The gains from using e-cigarettes may not be risk-free. Studies have suggested that e-cigarettes are potentially as harmful as tobacco cigarettes in causing DNA damage and are linked to an increase in arterial stiffness, blood pressure, and heart rate.

Quitting smoking requires planning and commitment – not luck. Decide on a personal plan to stop tobacco use and make a commitment to stick to it.

Weigh up all your options and decide whether you are going to join a quit-smoking class, call a quitline, go to a support meeting, seek online support or self-help guidance, or use NRTs or medications. A combination of two or more of these methods will improve your chances of becoming smoke-free.

In addition to trying out these steps, you could check out our selection of the best apps for quitting smoking.

Busting NRT Myths

Many smokers find NRT helpful for quitting. Every person is different. It might be worth trying NRT to see if it’s right for you. Even if you tried NRT before, it might be worth trying again. NRT will help you the most if you follow directions carefully. Use enough and use it for the recommended time. Other medications and strategies also are available to help you quit smoking.

Myth: If I use NRT, I won’t have withdrawal symptoms or cravings from quitting smoking.

Truth: You may still have withdrawal symptoms or cravings while using NRT. Try to be patient. Most people find withdrawal symptoms especially difficult the first week or two after quitting. Most smokers find withdrawal symptoms less intense when using NRT. If withdrawal symptoms continue a few days after you start using NRT, talk to your doctor or pharmacist about different NRT products that can help.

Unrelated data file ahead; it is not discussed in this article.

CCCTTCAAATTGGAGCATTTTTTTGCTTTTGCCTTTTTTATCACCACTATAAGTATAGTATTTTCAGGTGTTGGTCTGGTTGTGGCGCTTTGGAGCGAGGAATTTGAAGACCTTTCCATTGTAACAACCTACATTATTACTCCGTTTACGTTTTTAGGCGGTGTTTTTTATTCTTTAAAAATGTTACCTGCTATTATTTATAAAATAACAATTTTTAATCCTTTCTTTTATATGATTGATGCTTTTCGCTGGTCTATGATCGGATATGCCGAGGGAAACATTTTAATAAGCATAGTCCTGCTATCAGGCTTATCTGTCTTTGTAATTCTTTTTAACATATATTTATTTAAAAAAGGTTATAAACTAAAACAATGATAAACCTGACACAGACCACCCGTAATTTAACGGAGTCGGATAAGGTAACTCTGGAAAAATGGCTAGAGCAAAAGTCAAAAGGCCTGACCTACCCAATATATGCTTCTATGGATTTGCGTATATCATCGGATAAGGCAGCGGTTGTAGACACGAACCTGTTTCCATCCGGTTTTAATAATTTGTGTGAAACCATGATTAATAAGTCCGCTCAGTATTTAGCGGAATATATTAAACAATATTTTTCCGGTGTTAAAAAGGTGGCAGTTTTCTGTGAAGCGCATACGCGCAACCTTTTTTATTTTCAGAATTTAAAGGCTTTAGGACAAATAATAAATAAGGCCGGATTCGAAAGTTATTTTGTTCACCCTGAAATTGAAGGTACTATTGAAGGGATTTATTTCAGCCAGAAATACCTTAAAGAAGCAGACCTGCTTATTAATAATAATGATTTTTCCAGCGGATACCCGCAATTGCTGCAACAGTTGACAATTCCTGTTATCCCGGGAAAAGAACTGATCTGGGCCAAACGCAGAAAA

Follow NRT product directions carefully. Some NRT products (gum, lozenge, inhaler) work better if they are not used at the same time as high-acid drinks, such as sodas and fruit juices. It is safe to continue using NRT even if you slip and smoke one or two cigarettes. Staying on NRT increases your chances of getting back on track for quitting.

Myth: If I use one NRT product, I can’t use others.

Truth: NRT products can be used safely together. For example, you might use long-acting NRT such as the patch with short-acting NRT such as a lozenge. Some people find both a long-acting patch and short-acting gum to be useful when cravings are high to handle withdrawal symptoms and fight off cravings.

Myth: NRT is too expensive.

Truth: Many states in the United States offer free NRT through their state quitlines. The North American Quitline Consortium has a quitline map to help you find free quit smoking support and other resources near you.

People eligible for Medicare or Medicaid also may be eligible for free NRT. In recent years, insurance coverage for NRT has expanded under many private insurance plans. Check your insurance plan to learn if you are eligible for coverage.

Even if NRT is not covered through your insurance or state quitline, the cost of NRT for several weeks will still be less than the cost of buying cigarettes.

Myth: Some people should not use NRT.

Truth: NRT has been available for more than 30 years. A great deal of research has been done on NRT. The research shows that NRT is safe and effective for almost all adults for quitting smoking. For most people, there is no need to talk to a doctor or health care provider before using NRT.

Pregnant women, teens, and people with serious health issues should talk to their doctor before using NRT. Serious health issues can include lung disease and heart problems. People with these problems still might be able to use NRT, but should talk to their doctor first.

Nicotine Withdrawal: How to Cope

The symptoms of nicotine withdrawal usually peak 2 to 3 days after you quit smoking.

Nicotine is a flavorless chemical compound that tobacco and other plants make as an insect repellent.